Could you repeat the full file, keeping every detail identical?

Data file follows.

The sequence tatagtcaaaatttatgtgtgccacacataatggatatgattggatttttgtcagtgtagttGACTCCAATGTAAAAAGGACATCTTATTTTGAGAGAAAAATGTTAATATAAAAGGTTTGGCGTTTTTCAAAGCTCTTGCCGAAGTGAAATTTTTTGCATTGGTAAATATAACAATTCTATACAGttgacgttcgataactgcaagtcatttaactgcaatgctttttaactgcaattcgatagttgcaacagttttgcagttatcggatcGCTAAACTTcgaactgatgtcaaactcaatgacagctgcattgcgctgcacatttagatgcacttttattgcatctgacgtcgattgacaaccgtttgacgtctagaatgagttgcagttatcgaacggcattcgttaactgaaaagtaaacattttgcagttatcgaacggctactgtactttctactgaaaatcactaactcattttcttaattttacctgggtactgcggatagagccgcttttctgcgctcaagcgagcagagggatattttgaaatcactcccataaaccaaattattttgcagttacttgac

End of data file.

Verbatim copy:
The sequence tatagtcaaaatttatgtgtgccacacataatggatatgattggatttttgtcagtgtagttGACTCCAATGTAAAAAGGACATCTTATTTTGAGAGAAAAATGTTAATATAAAAGGTTTGGCGTTTTTCAAAGCTCTTGCCGAAGTGAAATTTTTTGCATTGGTAAATATAACAATTCTATACAGttgacgttcgataactgcaagtcatttaactgcaatgctttttaactgcaattcgatagttgcaacagttttgcagttatcggatcGCTAAACTTcgaactgatgtcaaactcaatgacagctgcattgcgctgcacatttagatgcacttttattgcatctgacgtcgattgacaaccgtttgacgtctagaatgagttgcagttatcgaacggcattcgttaactgaaaagtaaacattttgcagttatcgaacggctactgtactttctactgaaaatcactaactcattttcttaattttacctgggtactgcggatagagccgcttttctgcgctcaagcgagcagagggatattttgaaatcactcccataaaccaaattattttgcagttacttgac